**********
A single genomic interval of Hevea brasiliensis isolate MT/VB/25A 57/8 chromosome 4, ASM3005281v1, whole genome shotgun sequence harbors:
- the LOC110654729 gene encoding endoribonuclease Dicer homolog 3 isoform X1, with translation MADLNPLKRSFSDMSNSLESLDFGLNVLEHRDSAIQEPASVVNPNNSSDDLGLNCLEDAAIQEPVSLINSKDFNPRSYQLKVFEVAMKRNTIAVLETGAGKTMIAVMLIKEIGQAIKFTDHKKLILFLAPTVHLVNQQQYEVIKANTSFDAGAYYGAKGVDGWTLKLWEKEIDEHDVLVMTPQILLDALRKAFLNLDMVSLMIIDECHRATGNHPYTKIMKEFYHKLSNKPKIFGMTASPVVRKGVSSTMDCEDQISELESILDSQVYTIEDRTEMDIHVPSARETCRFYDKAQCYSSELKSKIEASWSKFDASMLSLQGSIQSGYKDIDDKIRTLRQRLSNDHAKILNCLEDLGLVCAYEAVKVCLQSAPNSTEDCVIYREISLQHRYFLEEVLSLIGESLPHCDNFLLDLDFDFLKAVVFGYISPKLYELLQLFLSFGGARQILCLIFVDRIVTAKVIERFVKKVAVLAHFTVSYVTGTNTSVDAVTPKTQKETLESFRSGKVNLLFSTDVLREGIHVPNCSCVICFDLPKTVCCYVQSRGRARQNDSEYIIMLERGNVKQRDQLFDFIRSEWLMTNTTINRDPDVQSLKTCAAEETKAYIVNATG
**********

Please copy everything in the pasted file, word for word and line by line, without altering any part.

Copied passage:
A single genomic interval of Hevea brasiliensis isolate MT/VB/25A 57/8 chromosome 4, ASM3005281v1, whole genome shotgun sequence harbors:
- the LOC110654729 gene encoding endoribonuclease Dicer homolog 3 isoform X1, with translation MADLNPLKRSFSDMSNSLESLDFGLNVLEHRDSAIQEPASVVNPNNSSDDLGLNCLEDAAIQEPVSLINSKDFNPRSYQLKVFEVAMKRNTIAVLETGAGKTMIAVMLIKEIGQAIKFTDHKKLILFLAPTVHLVNQQQYEVIKANTSFDAGAYYGAKGVDGWTLKLWEKEIDEHDVLVMTPQILLDALRKAFLNLDMVSLMIIDECHRATGNHPYTKIMKEFYHKLSNKPKIFGMTASPVVRKGVSSTMDCEDQISELESILDSQVYTIEDRTEMDIHVPSARETCRFYDKAQCYSSELKSKIEASWSKFDASMLSLQGSIQSGYKDIDDKIRTLRQRLSNDHAKILNCLEDLGLVCAYEAVKVCLQSAPNSTEDCVIYREISLQHRYFLEEVLSLIGESLPHCDNFLLDLDFDFLKAVVFGYISPKLYELLQLFLSFGGARQILCLIFVDRIVTAKVIERFVKKVAVLAHFTVSYVTGTNTSVDAVTPKTQKETLESFRSGKVNLLFSTDVLREGIHVPNCSCVICFDLPKTVCCYVQSRGRARQNDSEYIIMLERGNVKQRDQLFDFIRSEWLMTNTTINRDPDVQSLKTCAAEETKAYIVNATG